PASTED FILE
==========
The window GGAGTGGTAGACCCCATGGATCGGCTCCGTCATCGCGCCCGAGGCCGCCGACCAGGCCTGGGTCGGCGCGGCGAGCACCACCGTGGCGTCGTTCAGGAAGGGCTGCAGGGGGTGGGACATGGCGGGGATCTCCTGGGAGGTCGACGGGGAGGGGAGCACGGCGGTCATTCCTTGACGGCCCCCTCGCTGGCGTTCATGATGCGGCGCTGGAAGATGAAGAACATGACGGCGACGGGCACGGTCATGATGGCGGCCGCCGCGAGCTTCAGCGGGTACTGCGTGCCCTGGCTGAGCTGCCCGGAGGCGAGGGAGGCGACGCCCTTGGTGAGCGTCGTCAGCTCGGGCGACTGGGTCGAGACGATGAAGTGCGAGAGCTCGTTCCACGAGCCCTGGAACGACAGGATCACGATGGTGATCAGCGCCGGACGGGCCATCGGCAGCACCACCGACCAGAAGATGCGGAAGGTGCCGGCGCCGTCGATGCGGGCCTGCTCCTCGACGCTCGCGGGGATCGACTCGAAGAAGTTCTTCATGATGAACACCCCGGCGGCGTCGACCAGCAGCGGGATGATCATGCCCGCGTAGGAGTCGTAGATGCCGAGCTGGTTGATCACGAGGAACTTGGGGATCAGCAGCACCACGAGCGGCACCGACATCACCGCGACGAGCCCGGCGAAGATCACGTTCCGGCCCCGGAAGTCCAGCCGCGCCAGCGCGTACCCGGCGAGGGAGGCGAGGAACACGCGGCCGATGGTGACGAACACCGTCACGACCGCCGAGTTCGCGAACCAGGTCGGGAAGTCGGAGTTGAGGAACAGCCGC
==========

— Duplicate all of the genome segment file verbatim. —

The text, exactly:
The window GGAGTGGTAGACCCCATGGATCGGCTCCGTCATCGCGCCCGAGGCCGCCGACCAGGCCTGGGTCGGCGCGGCGAGCACCACCGTGGCGTCGTTCAGGAAGGGCTGCAGGGGGTGGGACATGGCGGGGATCTCCTGGGAGGTCGACGGGGAGGGGAGCACGGCGGTCATTCCTTGACGGCCCCCTCGCTGGCGTTCATGATGCGGCGCTGGAAGATGAAGAACATGACGGCGACGGGCACGGTCATGATGGCGGCCGCCGCGAGCTTCAGCGGGTACTGCGTGCCCTGGCTGAGCTGCCCGGAGGCGAGGGAGGCGACGCCCTTGGTGAGCGTCGTCAGCTCGGGCGACTGGGTCGAGACGATGAAGTGCGAGAGCTCGTTCCACGAGCCCTGGAACGACAGGATCACGATGGTGATCAGCGCCGGACGGGCCATCGGCAGCACCACCGACCAGAAGATGCGGAAGGTGCCGGCGCCGTCGATGCGGGCCTGCTCCTCGACGCTCGCGGGGATCGACTCGAAGAAGTTCTTCATGATGAACACCCCGGCGGCGTCGACCAGCAGCGGGATGATCATGCCCGCGTAGGAGTCGTAGATGCCGAGCTGGTTGATCACGAGGAACTTGGGGATCAGCAGCACCACGAGCGGCACCGACATCACCGCGACGAGCCCGGCGAAGATCACGTTCCGGCCCCGGAAGTCCAGCCGCGCCAGCGCGTACCCGGCGAGGGAGGCGAGGAACACGCGGCCGATGGTGACGAACACCGTCACGACCGCCGAGTTCGCGAACCAGGTCGGGAAGTCGGAGTTGAGGAACAGCCGC